The idea of “No-man’s land” is centuries old, but today it is forever linked with the horrors of the First World War. Originally, the phrase was used to describe parcels of land that laid just beyond the London city walls but during WWI it referred to the area of land between two enemy trench systems, which neither side wished to cross or seize due to fear of being attacked by the enemy in the process. Mechanized and explosive weapons such as machine guns and mortars made trench warfare on the Western Front more hellish than ever. Both sides of this land were often encircled with barbed wire and improvised land mines, as well as corpses and wounded soldiers who were not able to make it across the sea of explosions. Barbed wire was used in vast quantities during the First World War to protect trenches from infantry and cavalry charges. It was also a deadly obstacle since men and horses could become entangled in it like a fly in a web. Sometimes the wounds caused by the barbed wire would not heal and become infected. If you were insane enough to enter this space that was heavily defended, you would become an open target for machine guns, mortars, snipers and riflemen. No man's land remained a regular feature of the battlefields of World War I, until mechanized weapons like tanks made entrenched lines less of an obstacle.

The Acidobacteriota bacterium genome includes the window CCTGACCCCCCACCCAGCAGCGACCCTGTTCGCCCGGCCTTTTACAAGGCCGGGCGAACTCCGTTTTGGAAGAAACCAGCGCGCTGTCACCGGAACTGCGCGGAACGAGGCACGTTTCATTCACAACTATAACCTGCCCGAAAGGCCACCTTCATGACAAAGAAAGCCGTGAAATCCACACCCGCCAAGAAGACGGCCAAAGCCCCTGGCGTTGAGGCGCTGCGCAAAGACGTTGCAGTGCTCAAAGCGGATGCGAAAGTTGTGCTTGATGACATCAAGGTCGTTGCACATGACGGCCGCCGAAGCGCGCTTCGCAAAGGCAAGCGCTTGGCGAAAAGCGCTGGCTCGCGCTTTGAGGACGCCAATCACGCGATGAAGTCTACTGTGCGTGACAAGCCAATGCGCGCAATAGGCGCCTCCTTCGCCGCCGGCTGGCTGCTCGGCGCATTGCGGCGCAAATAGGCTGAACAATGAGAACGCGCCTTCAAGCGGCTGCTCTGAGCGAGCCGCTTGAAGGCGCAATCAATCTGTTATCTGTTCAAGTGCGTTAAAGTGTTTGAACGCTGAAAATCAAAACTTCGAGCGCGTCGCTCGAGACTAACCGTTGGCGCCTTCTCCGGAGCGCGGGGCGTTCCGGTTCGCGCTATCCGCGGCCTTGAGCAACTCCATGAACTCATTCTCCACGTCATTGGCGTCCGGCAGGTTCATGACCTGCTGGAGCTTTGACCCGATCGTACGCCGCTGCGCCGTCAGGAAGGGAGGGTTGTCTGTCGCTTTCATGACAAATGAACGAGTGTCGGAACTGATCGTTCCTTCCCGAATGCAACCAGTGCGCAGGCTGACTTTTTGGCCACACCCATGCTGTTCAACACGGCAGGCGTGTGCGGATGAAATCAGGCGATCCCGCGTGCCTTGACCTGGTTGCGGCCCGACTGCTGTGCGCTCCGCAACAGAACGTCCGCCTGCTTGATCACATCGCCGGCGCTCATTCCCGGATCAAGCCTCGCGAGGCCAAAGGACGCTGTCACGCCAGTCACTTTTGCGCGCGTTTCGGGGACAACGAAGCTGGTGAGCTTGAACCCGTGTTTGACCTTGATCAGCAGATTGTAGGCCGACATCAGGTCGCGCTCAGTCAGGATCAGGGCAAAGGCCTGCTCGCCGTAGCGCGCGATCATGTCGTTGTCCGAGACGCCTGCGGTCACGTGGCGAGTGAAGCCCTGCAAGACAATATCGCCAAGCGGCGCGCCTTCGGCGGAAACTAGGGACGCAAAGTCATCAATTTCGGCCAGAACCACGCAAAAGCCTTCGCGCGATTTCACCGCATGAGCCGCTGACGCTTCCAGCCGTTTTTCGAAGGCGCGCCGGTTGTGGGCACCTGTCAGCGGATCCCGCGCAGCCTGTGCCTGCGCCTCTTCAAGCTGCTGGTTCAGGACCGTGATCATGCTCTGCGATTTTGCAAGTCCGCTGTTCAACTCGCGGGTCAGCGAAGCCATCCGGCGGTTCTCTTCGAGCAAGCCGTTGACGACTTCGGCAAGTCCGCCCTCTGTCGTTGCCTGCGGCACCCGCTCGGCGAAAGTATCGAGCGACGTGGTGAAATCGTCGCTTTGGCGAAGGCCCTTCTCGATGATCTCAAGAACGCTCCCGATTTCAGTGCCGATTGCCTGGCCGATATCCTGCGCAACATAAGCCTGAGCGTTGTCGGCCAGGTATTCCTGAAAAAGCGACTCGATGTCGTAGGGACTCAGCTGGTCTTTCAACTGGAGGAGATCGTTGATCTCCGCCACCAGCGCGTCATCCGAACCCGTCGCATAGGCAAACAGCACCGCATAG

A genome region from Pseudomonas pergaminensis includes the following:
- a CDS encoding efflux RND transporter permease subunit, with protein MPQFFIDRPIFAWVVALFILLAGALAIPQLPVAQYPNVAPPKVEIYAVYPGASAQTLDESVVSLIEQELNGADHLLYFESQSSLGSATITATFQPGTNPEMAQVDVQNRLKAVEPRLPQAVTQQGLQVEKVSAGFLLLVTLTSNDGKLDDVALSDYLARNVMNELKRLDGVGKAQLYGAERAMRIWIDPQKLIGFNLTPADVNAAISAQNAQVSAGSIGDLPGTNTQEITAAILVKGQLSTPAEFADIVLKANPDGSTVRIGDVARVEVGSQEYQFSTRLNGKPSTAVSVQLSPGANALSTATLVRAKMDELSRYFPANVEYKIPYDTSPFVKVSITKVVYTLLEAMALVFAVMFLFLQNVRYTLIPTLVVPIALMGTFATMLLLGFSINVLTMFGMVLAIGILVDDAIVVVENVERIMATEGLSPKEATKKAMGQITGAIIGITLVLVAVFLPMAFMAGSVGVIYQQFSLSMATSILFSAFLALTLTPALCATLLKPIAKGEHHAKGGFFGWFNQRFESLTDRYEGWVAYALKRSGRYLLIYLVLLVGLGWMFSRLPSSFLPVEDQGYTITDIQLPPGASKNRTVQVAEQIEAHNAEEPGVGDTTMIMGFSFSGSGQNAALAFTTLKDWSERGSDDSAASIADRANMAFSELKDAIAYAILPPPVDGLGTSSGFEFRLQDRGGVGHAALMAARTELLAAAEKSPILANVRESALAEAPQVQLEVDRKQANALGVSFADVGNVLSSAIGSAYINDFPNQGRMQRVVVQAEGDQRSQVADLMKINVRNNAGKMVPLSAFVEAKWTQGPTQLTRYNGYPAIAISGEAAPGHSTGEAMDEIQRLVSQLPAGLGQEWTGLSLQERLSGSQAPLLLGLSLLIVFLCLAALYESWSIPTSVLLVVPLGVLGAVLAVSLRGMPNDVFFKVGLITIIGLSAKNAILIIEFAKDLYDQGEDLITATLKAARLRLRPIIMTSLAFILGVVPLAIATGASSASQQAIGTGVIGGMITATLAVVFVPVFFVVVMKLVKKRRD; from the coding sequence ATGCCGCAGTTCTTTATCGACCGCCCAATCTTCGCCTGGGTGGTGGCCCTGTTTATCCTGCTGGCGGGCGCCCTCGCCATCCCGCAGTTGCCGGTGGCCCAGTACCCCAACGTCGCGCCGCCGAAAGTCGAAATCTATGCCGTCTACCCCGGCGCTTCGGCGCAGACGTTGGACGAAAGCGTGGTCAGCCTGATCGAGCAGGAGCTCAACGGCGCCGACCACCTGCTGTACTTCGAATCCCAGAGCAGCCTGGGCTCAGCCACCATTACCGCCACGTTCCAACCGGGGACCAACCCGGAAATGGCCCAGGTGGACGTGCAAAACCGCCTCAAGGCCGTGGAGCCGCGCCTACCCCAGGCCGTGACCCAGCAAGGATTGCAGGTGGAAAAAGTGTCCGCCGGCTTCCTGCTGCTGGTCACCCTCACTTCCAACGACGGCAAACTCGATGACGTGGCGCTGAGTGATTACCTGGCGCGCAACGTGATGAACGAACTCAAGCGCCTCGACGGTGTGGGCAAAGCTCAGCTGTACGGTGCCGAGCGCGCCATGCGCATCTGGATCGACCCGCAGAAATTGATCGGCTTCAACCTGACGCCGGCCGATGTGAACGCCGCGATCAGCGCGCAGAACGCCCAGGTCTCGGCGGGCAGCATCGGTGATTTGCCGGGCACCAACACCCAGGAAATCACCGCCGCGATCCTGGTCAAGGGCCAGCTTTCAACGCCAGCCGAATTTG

Post by Arvin Ramdas